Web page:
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From Dean Landolt <d...@deanlandolt.com>
Subject Re: single node atomic bulk_docs operations
Date Tue, 17 Mar 2009 13:16:30 GMT
On Tue, Mar 17, 2009 at 8:10 AM, Tim Parkin <info@timparkin.co.uk> wrote:

> I've been thinking about the change in bulk docs behaviour and wanted to
> discuss online but it;s difficult to get my thoughts across
> conversationally so I've written a little 'article'. I'd love feedback
> on it and if we can get some conclusions will write up a final document
> about the issues as a wiki page.
>
> Summary
> =======
>
> What is this about
> ------------------
>
> Prior to the 0.9 release, it was possible to make atomic operations
> against a local database using the bulk_docs functionality. This allowed
> a group of operations to be either all applied without error or conflict
> or not applied at all.
>
> The 0.9 release of CouchDB changed the functionality so that it would
> only fail to apply the changes on validation or system error. If the
> last change in a group of operations was in conflict (e.g. an out of
> date rev because someone had changed a document in the mean time) then
> the change would still be applied but a conflict flag would be attached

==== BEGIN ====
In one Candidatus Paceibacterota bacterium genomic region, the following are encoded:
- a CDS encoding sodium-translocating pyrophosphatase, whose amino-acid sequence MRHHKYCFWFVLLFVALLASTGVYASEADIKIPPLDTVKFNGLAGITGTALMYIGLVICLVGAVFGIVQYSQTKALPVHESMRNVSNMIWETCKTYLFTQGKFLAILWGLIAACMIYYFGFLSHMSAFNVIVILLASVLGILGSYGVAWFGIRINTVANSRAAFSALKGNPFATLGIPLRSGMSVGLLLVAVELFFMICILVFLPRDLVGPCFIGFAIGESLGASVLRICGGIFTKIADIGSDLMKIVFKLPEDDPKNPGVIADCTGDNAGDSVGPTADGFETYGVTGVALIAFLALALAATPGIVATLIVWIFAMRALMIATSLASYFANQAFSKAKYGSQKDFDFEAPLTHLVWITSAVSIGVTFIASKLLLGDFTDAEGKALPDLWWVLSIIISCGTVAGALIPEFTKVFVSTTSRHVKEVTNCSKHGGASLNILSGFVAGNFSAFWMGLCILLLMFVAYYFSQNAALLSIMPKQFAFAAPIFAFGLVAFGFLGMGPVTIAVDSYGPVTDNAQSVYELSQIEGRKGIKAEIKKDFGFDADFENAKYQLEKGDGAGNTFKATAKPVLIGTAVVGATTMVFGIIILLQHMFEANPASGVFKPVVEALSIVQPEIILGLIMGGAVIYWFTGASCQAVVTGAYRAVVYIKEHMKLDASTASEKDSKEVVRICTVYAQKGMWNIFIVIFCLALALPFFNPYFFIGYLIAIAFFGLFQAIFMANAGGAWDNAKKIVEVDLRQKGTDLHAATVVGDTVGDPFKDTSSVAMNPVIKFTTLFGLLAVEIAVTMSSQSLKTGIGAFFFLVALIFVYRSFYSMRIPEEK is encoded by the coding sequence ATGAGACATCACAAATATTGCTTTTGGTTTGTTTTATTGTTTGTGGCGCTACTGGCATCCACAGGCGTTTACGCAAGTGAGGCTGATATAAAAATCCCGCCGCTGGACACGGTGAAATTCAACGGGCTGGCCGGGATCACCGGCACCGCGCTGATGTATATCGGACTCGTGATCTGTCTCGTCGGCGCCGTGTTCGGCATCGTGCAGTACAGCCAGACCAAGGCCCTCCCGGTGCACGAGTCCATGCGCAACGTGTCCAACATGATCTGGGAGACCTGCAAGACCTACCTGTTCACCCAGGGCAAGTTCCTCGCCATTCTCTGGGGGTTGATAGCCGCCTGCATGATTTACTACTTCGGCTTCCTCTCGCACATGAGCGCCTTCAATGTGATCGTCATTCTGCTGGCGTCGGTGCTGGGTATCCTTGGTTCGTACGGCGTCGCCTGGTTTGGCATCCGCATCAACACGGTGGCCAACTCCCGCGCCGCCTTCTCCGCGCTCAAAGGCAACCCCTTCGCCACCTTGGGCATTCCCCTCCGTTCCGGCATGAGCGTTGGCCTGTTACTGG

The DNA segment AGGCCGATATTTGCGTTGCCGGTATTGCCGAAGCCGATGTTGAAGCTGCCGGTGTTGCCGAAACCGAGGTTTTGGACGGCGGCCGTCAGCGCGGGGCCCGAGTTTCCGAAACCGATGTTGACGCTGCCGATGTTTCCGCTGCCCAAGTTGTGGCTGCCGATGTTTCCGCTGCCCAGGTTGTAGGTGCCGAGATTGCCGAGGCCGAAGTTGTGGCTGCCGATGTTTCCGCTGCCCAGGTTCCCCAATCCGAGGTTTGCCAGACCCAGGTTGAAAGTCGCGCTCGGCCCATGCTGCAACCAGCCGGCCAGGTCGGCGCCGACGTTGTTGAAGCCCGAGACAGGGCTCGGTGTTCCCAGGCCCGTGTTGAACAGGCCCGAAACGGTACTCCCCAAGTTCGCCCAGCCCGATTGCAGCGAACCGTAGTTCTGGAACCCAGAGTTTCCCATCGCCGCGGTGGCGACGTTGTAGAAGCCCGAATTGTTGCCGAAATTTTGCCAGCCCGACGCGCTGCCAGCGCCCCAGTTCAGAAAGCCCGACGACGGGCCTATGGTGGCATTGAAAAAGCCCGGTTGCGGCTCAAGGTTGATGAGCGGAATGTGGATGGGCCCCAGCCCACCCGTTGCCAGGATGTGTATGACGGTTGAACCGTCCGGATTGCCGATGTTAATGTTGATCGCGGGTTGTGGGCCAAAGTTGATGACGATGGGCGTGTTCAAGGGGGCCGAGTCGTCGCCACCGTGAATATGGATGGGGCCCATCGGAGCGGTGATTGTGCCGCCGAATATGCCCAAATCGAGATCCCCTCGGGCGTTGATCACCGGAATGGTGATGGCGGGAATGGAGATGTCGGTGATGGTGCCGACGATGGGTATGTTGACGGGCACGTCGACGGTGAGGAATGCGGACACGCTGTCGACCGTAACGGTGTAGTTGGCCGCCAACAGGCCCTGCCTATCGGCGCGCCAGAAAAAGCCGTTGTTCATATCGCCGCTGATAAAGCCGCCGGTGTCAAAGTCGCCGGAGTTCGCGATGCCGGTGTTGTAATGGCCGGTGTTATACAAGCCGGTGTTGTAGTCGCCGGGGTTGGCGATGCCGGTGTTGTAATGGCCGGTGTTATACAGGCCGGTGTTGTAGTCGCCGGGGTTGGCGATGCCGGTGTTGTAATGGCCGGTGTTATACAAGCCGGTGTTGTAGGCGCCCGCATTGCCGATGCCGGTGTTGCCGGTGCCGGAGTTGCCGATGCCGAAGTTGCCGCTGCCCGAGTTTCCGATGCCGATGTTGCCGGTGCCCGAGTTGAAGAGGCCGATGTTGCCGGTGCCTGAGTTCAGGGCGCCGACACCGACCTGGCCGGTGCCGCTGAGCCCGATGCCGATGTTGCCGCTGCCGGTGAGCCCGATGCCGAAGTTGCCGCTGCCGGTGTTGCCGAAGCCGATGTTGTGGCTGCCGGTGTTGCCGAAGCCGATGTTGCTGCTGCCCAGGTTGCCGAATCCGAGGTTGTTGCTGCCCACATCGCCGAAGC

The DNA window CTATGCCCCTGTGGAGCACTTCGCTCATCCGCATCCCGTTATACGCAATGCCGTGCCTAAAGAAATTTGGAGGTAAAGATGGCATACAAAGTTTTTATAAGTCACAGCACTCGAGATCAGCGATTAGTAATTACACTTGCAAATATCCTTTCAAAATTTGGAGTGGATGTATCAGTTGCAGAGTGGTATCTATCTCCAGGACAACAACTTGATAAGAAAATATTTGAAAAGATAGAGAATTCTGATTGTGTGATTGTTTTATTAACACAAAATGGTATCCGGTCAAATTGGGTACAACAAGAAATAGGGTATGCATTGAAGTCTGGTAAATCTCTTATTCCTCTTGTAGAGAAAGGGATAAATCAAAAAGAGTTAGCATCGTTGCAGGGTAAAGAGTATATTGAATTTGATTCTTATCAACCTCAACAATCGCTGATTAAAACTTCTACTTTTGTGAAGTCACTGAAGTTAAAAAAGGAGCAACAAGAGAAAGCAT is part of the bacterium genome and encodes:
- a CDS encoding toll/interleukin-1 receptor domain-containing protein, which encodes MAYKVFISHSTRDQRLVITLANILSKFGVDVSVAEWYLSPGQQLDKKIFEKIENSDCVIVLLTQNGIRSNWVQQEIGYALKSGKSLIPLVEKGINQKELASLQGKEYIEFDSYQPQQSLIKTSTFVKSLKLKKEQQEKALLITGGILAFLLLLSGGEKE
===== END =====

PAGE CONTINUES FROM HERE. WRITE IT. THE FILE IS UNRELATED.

> and a message returned listing which operations were in conflict.
>
> Why is it an issue
> ------------------
>
> This feature made it possible to provide simple success/fail wrappers
> around operations (for instance, an API call or a web request). The
> change means that conflict resolution has to be handled in some way for
> any bulk operation.
>
> Examples of Issues faced due to change in functionality
> =======================================================
>
> We'll use an example where we have a patient and doctor documents where
> the patient holds a reference to some of their doctors data
> [Hospital_ID, Name and Surgery]
>
> Here are a couple of examples of operation and some notes/questions..
>
> Simple change of the Doctors details
> ====================================
>
> If an admin changes the doctors Surgery then the following should happen
>
>  i) Make change to doctor
>  ii) Make change to any patients referring to doctor
>
> If step two fails (i.e. changing the patients reference to the doctor)
> ----------------------------------------------------------------------
>
> We can
>
>   a) rollback the changes
>   b) ignore the failure
>   c) reload the patient and try to apply the change again
>
>   step b) isn't realy an option.. we can't have  patients being sent to
>   the wrong surgery. Anyway if we did, how would we let the admin fix
>   things?
>
>   how do we rollback the change to the doctor?
>
> If the step one fails (i.e. changing the doctor's surgery)
> ----------------------------------------------------------
>
> We can
>
>  a) rollback the changes?
>  b) accept the failure
>
> If we accept the failure, we have to report back to the user that half
> of their changes succeeded. What does the user do then?
>
> how do we rollback the change to the doctor?
>
> For both of these examples, the only realistic way we can see of
> recovering for the administrator is to roll back the changes and tell
> them that their 'change' failed..
>
>
> Two Patients changing references because a doctors changes